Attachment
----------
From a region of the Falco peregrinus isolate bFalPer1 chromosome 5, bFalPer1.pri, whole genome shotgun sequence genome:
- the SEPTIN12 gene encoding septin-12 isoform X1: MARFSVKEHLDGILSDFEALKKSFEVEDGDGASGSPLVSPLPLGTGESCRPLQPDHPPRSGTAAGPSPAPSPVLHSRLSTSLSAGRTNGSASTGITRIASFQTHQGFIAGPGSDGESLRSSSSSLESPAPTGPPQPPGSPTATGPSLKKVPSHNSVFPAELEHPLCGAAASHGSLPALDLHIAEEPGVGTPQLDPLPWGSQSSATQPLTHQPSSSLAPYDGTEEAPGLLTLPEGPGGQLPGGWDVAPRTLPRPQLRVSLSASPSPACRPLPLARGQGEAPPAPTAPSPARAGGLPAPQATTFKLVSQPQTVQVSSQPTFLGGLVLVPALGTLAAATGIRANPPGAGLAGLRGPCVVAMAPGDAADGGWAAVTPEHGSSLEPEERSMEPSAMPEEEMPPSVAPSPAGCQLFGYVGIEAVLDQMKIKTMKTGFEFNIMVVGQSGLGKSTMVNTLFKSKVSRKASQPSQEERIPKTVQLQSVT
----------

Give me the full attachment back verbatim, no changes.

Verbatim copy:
From a region of the Falco peregrinus isolate bFalPer1 chromosome 5, bFalPer1.pri, whole genome shotgun sequence genome:
- the SEPTIN12 gene encoding septin-12 isoform X1: MARFSVKEHLDGILSDFEALKKSFEVEDGDGASGSPLVSPLPLGTGESCRPLQPDHPPRSGTAAGPSPAPSPVLHSRLSTSLSAGRTNGSASTGITRIASFQTHQGFIAGPGSDGESLRSSSSSLESPAPTGPPQPPGSPTATGPSLKKVPSHNSVFPAELEHPLCGAAASHGSLPALDLHIAEEPGVGTPQLDPLPWGSQSSATQPLTHQPSSSLAPYDGTEEAPGLLTLPEGPGGQLPGGWDVAPRTLPRPQLRVSLSASPSPACRPLPLARGQGEAPPAPTAPSPARAGGLPAPQATTFKLVSQPQTVQVSSQPTFLGGLVLVPALGTLAAATGIRANPPGAGLAGLRGPCVVAMAPGDAADGGWAAVTPEHGSSLEPEERSMEPSAMPEEEMPPSVAPSPAGCQLFGYVGIEAVLDQMKIKTMKTGFEFNIMVVGQSGLGKSTMVNTLFKSKVSRKASQPSQEERIPKTVQLQSVT